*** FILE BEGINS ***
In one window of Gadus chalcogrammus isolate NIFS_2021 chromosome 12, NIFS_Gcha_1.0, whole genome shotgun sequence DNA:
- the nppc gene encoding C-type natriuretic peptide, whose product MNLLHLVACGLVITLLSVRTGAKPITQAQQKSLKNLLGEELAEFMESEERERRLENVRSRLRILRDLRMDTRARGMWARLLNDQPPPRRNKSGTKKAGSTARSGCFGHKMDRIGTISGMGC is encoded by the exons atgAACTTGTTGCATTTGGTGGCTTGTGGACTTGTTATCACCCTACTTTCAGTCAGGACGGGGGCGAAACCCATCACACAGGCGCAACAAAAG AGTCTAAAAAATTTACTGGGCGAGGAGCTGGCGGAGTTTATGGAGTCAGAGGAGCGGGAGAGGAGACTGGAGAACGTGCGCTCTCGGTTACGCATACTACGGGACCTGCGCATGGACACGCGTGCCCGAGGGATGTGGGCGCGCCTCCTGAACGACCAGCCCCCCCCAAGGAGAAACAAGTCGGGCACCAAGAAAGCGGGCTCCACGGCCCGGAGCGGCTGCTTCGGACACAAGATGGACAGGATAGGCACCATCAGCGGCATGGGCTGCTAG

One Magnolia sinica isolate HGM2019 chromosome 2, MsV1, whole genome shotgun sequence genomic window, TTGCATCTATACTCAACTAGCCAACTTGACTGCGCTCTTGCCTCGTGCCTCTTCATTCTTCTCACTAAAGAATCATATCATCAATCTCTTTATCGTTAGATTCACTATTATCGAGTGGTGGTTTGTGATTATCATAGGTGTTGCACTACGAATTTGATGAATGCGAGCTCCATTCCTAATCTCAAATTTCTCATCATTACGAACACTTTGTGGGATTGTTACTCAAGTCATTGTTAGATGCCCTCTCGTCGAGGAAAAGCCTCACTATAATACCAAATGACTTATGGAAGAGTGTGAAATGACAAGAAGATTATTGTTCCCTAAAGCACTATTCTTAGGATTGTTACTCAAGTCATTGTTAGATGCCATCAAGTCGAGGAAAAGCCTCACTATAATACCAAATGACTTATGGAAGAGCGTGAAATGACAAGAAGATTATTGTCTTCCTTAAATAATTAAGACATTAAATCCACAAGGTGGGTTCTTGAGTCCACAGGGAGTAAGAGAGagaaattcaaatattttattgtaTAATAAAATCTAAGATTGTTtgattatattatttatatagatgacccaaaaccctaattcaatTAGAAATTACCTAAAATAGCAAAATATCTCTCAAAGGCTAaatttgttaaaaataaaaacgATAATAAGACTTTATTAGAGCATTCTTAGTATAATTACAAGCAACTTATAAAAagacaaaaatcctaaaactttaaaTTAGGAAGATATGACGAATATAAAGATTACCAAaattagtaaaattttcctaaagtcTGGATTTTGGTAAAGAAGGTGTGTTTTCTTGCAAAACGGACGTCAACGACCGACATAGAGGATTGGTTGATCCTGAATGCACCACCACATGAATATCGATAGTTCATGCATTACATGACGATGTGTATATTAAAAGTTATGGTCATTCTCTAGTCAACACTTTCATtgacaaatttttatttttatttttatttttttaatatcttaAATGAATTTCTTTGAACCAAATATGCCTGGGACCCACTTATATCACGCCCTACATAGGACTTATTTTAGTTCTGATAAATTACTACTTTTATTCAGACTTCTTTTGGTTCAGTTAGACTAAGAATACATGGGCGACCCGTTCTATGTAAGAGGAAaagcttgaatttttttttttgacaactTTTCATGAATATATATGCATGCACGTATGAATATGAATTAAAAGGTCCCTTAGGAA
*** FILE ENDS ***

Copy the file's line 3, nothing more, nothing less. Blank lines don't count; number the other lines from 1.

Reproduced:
One Magnolia sinica isolate HGM2019 chromosome 2, MsV1, whole genome shotgun sequence genomic window, TTGCATCTATACTCAACTAGCCAACTTGACTGCGCTCTTGCCTCGTGCCTCTTCATTCTTCTCACTAAAGAATCATATCATCAATCTCTTTATCGTTAGATTCACTATTATCGAGTGGTGGTTTGTGATTATCATAGGTGTTGCACTACGAATTTGATGAATGCGAGCTCCATTCCTAATCTCAAATTTCTCATCATTACGAACACTTTGTGGGATTGTTACTCAAGTCATTGTTAGATGCCCTCTCGTCGAGGAAAAGCCTCACTATAATACCAAATGACTTATGGAAGAGTGTGAAATGACAAGAAGATTATTGTTCCCTAAAGCACTATTCTTAGGATTGTTACTCAAGTCATTGTTAGATGCCATCAAGTCGAGGAAAAGCCTCACTATAATACCAAATGACTTATGGAAGAGCGTGAAATGACAAGAAGATTATTGTCTTCCTTAAATAATTAAGACATTAAATCCACAAGGTGGGTTCTTGAGTCCACAGGGAGTAAGAGAGagaaattcaaatattttattgtaTAATAAAATCTAAGATTGTTtgattatattatttatatagatgacccaaaaccctaattcaatTAGAAATTACCTAAAATAGCAAAATATCTCTCAAAGGCTAaatttgttaaaaataaaaacgATAATAAGACTTTATTAGAGCATTCTTAGTATAATTACAAGCAACTTATAAAAagacaaaaatcctaaaactttaaaTTAGGAAGATATGACGAATATAAAGATTACCAAaattagtaaaattttcctaaagtcTGGATTTTGGTAAAGAAGGTGTGTTTTCTTGCAAAACGGACGTCAACGACCGACATAGAGGATTGGTTGATCCTGAATGCACCACCACATGAATATCGATAGTTCATGCATTACATGACGATGTGTATATTAAAAGTTATGGTCATTCTCTAGTCAACACTTTCATtgacaaatttttatttttatttttatttttttaatatcttaAATGAATTTCTTTGAACCAAATATGCCTGGGACCCACTTATATCACGCCCTACATAGGACTTATTTTAGTTCTGATAAATTACTACTTTTATTCAGACTTCTTTTGGTTCAGTTAGACTAAGAATACATGGGCGACCCGTTCTATGTAAGAGGAAaagcttgaatttttttttttgacaactTTTCATGAATATATATGCATGCACGTATGAATATGAATTAAAAGGTCCCTTAGGAA